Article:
diff mbox series

[RFC] PR target/61976 PowerPC & AIX parameter passing

Message ID CAGWvnynqL17zJCOB2ahH0X1F3o=RvbbGnkjEotYu9OuUSPqmLA@mail.gmail.com
State New
Headers show
Series [RFC] PR target/61976 PowerPC & AIX parameter passing | expand

Commit Message

David Edelsohn Nov. 30, 2018, 8:33 p.m. UTC
This patch corrects the manner in which single element structures are
passed.  The implementation always has been wrong and did not match
the AIX ABI. The AIX ABI specifies that aggregates are passed by
values in GPRs, but GCC passes small floating point aggregates in
FPRs. The PPC64 BE ELFv1 Linux ABI was updated in the past to match
the behavior of GCC.

For AIX, the implementation can produce wrong code for the case of a
single precision floating point value (SFmode) argument in 64 bit

The rs6000 backend parameter passing code chose the location for
arguments based on the MODE of the argument. For small aggregates, GCC
packs the aggregate into a scalar mode and the function arg machinery
is presented with an argument mode of the scalar mode, as opposed to

On AIX, this meant that a single element floating point aggregate
(float or double) is represented as SFmode or DFmode.  The current
rs6000 function arg machinery passes the arguments in FPRs.  On AIX,
argument are padded upwards in the register, as if the arguments are
strings, not numerical values.  In 64 bit mode, GCC dutifully shifts a
32 bit SFmode value so that it is loaded into the upper 32 bits of the
FPR.  Power FPRs always are 64 bit double precision format, regardless
of the precision, so the value loaded is garbage, in addition to being
passed in the wrong location.  In 32 bit mode (still the default for
AIX), GCC didn't try to shift the value, so it accidentally worked --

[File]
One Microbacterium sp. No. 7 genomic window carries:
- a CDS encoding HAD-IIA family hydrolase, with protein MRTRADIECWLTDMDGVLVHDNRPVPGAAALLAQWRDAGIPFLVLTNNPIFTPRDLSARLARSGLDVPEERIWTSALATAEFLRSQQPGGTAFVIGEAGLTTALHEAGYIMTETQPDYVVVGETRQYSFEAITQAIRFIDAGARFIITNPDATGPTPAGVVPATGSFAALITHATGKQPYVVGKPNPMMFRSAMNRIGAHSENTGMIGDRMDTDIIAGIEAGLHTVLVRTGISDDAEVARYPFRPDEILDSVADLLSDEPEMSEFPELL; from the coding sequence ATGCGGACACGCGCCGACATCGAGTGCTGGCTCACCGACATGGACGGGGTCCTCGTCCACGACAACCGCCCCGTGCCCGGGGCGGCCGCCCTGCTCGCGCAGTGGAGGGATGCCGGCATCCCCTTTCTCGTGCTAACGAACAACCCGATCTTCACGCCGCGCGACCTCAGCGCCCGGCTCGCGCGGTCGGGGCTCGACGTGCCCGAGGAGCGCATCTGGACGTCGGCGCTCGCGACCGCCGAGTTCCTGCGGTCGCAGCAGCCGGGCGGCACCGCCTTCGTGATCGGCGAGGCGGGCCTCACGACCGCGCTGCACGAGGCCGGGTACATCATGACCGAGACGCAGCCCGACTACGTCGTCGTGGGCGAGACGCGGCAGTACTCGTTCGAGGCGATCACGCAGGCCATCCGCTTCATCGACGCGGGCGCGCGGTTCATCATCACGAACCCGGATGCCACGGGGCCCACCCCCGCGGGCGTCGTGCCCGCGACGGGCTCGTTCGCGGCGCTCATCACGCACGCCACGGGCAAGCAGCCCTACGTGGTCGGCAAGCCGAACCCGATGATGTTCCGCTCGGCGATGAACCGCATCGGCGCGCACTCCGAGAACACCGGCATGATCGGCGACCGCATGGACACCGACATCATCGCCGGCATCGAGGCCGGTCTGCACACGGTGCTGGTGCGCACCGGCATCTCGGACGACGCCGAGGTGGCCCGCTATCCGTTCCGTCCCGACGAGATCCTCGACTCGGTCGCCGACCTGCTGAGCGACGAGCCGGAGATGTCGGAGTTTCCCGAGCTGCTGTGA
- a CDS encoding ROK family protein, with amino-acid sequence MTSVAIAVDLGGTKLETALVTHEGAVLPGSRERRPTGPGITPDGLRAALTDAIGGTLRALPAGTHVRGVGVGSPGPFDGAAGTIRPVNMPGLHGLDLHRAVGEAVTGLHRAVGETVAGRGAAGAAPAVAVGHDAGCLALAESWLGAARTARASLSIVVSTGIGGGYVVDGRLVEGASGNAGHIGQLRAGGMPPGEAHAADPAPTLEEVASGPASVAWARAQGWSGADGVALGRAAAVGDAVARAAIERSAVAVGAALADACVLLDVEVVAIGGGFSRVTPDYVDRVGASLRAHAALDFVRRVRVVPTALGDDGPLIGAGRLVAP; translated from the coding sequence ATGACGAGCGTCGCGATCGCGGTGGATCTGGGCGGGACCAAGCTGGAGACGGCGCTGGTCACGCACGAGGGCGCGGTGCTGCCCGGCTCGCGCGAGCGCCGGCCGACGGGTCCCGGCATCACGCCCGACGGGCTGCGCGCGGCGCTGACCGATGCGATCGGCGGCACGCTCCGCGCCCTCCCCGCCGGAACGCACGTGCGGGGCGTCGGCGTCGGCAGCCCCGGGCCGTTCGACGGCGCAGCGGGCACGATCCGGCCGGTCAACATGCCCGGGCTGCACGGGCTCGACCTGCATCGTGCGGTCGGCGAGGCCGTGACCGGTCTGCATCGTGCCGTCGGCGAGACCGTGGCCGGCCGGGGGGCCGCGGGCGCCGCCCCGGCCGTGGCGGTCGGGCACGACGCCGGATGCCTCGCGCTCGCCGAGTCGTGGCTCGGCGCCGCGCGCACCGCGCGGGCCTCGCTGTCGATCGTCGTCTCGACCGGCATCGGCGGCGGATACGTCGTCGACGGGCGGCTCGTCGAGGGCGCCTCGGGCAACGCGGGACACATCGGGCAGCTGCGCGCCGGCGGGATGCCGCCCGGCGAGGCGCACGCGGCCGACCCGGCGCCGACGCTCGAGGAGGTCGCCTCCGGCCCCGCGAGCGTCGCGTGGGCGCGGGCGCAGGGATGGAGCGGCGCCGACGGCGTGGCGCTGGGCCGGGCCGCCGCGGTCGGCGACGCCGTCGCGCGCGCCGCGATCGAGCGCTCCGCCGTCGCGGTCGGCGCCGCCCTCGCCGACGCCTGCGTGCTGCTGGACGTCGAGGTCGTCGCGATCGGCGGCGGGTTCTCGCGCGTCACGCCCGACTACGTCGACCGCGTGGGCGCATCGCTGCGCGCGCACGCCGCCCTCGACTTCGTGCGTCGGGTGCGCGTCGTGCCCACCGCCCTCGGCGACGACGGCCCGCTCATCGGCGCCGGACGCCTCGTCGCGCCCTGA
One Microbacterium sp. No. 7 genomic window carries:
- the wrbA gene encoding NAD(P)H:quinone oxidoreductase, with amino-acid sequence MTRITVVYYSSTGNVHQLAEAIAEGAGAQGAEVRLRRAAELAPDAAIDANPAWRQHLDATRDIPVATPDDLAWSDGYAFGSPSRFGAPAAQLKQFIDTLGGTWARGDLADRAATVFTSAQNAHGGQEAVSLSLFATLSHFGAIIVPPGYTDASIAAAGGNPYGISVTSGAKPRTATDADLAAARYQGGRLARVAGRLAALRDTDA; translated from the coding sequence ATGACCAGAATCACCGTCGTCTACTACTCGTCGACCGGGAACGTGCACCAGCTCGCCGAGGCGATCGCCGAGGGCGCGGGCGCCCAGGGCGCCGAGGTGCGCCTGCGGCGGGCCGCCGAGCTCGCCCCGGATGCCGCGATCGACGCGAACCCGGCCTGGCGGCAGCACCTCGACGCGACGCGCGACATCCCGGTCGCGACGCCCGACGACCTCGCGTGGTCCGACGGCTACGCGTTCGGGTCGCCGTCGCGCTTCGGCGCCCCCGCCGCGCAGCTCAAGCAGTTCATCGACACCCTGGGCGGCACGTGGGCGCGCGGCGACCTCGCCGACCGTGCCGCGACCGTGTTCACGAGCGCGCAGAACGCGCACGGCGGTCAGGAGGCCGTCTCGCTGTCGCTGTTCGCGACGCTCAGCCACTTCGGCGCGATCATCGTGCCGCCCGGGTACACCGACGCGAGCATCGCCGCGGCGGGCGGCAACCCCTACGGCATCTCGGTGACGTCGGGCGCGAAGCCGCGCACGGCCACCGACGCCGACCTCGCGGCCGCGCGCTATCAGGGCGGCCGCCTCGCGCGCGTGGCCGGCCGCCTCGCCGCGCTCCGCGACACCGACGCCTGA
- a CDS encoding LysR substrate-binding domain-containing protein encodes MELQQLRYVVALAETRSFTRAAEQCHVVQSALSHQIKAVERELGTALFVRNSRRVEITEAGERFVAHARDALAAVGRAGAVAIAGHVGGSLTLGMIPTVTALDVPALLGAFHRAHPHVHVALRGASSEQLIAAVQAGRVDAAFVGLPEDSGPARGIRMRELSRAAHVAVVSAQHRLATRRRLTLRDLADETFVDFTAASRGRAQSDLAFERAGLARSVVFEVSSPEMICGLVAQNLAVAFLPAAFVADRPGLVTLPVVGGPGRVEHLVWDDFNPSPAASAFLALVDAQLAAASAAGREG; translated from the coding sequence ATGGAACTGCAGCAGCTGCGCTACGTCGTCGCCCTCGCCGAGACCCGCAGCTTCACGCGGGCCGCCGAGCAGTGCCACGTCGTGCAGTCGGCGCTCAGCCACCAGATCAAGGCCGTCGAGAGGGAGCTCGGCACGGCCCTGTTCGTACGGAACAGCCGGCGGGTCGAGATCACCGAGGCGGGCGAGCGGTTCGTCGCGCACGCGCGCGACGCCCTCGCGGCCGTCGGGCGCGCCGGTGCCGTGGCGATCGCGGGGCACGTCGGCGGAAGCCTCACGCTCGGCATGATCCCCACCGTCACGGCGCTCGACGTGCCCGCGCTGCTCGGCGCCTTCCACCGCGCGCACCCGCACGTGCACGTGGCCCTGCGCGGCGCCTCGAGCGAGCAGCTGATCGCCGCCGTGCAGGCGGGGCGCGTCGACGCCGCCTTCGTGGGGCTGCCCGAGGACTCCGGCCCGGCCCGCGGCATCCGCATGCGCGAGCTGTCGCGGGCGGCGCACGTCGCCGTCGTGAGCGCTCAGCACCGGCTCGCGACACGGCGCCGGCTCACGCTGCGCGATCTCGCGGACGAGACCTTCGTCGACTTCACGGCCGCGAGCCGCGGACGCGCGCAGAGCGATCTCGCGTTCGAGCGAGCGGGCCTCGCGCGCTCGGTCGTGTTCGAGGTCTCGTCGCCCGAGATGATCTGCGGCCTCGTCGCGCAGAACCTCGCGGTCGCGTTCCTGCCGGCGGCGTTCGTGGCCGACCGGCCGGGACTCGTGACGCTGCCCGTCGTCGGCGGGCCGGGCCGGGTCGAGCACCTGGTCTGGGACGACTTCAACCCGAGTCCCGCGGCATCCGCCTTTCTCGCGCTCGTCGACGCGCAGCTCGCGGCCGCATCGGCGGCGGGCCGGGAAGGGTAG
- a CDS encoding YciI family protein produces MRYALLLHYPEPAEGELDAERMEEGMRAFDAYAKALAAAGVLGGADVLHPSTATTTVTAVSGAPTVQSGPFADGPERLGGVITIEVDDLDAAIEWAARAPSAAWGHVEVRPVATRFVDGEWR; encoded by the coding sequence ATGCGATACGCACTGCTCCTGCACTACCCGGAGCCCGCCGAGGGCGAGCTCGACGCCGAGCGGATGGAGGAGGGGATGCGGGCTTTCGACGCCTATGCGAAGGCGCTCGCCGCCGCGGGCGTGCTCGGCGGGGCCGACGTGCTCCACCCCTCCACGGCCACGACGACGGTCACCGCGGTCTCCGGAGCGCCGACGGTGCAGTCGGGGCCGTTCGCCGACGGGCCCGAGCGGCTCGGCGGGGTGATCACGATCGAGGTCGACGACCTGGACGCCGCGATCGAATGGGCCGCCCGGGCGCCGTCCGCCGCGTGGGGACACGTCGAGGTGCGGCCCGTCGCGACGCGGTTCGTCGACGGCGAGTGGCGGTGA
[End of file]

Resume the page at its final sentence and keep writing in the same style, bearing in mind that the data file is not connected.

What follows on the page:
self consistently passing the value in an FPR that GCC interpreted as
word mode size.

This patch adds a test for the argument TYPE to override the floating
point argument passing for aggregates only for AIX.

Yes, this will break the ABI for GCC on AIX.  GCC was not following
the AIX ABI. No one really noticed. It only produced wrong code in 64
bit mode. Single element aggregates are rare.  The change sucks, but
it doesn't make sense to have GCC produce code that is incompatible
with the AIX ABI.

I am using AGGREGATE_TYPE_P() to test the type. I believe that macro
captures all GCC cases of interest. Please let me know if this seems
like the wrong choice.  The macro includes ARRAY_TYPE, but arrays
commonly are passed by reference or pointer, not by value, so I don't
believe that this will affect single element vectors, but please
correct me if I'm wrong.  Another option is RECORD_OR_UNION_TYPE_P().

I believe that this change will correct GCC's conformance with the AIX
ABI.  I realize that most people don't know enough or care enough
about AIX and the ABI to determine if the conformance is correct. I am
interested in any feedback about the mechanism (AGGREGATE_TYPE_P) used
to select the behavior.

Bootstrapped on powerpc-ibm-aix7.2.0.0

Thanks, David

* config/rs6000/rs6000.c (rs6000_function_arg): Don't pass aggregates
in FPRs on AIX.
(rs6000_arg_partial_bytes): Same.
diff mbox series


Index: rs6000.c
--- rs6000.c    (revision 266671)
+++ rs6000.c    (working copy)
@@ -11989,7 +11989,8 @@  rs6000_function_arg (cumulative_args_t cum_v, mach
       if (elt_mode == TDmode && (cum->fregno % 2) == 1)

-      if (USE_FP_FOR_ARG_P (cum, elt_mode))
+      if (USE_FP_FOR_ARG_P (cum, elt_mode)
+         && !(TARGET_AIX && AGGREGATE_TYPE_P (type)))
          rtx rvec[GP_ARG_NUM_REG + AGGR_ARG_NUM_REG + 1];
          rtx r, off;
@@ -12125,7 +12126,8 @@  rs6000_arg_partial_bytes (cumulative_args_t cum_v,

   align_words = rs6000_parm_start (mode, type, cum->words);

-  if (USE_FP_FOR_ARG_P (cum, elt_mode))
+  if (USE_FP_FOR_ARG_P (cum, elt_mode)
+      && !(TARGET_AIX && AGGREGATE_TYPE_P (type)))
       unsigned long n_fpreg = (GET_MODE_SIZE (elt_mode) + 7) >> 3;